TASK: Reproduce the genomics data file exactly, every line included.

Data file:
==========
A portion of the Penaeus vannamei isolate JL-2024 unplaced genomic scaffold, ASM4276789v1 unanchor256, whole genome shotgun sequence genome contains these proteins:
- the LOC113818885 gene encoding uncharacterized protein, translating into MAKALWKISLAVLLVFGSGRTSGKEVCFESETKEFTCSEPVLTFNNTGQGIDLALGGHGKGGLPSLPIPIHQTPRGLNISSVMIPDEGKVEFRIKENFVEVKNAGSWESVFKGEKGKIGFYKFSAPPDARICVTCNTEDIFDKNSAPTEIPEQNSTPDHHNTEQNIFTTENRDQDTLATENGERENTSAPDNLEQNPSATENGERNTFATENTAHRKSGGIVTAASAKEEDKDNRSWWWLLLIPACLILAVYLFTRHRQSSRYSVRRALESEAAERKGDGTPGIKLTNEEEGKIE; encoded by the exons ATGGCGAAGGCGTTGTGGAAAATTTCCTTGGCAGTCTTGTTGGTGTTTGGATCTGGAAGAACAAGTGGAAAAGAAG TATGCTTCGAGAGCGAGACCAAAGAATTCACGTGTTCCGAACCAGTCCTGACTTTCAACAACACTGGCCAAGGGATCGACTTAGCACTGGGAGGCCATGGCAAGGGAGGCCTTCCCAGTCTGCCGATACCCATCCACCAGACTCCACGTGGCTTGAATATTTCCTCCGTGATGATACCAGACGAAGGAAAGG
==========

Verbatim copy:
A portion of the Penaeus vannamei isolate JL-2024 unplaced genomic scaffold, ASM4276789v1 unanchor256, whole genome shotgun sequence genome contains these proteins:
- the LOC113818885 gene encoding uncharacterized protein, translating into MAKALWKISLAVLLVFGSGRTSGKEVCFESETKEFTCSEPVLTFNNTGQGIDLALGGHGKGGLPSLPIPIHQTPRGLNISSVMIPDEGKVEFRIKENFVEVKNAGSWESVFKGEKGKIGFYKFSAPPDARICVTCNTEDIFDKNSAPTEIPEQNSTPDHHNTEQNIFTTENRDQDTLATENGERENTSAPDNLEQNPSATENGERNTFATENTAHRKSGGIVTAASAKEEDKDNRSWWWLLLIPACLILAVYLFTRHRQSSRYSVRRALESEAAERKGDGTPGIKLTNEEEGKIE; encoded by the exons ATGGCGAAGGCGTTGTGGAAAATTTCCTTGGCAGTCTTGTTGGTGTTTGGATCTGGAAGAACAAGTGGAAAAGAAG TATGCTTCGAGAGCGAGACCAAAGAATTCACGTGTTCCGAACCAGTCCTGACTTTCAACAACACTGGCCAAGGGATCGACTTAGCACTGGGAGGCCATGGCAAGGGAGGCCTTCCCAGTCTGCCGATACCCATCCACCAGACTCCACGTGGCTTGAATATTTCCTCCGTGATGATACCAGACGAAGGAAAGG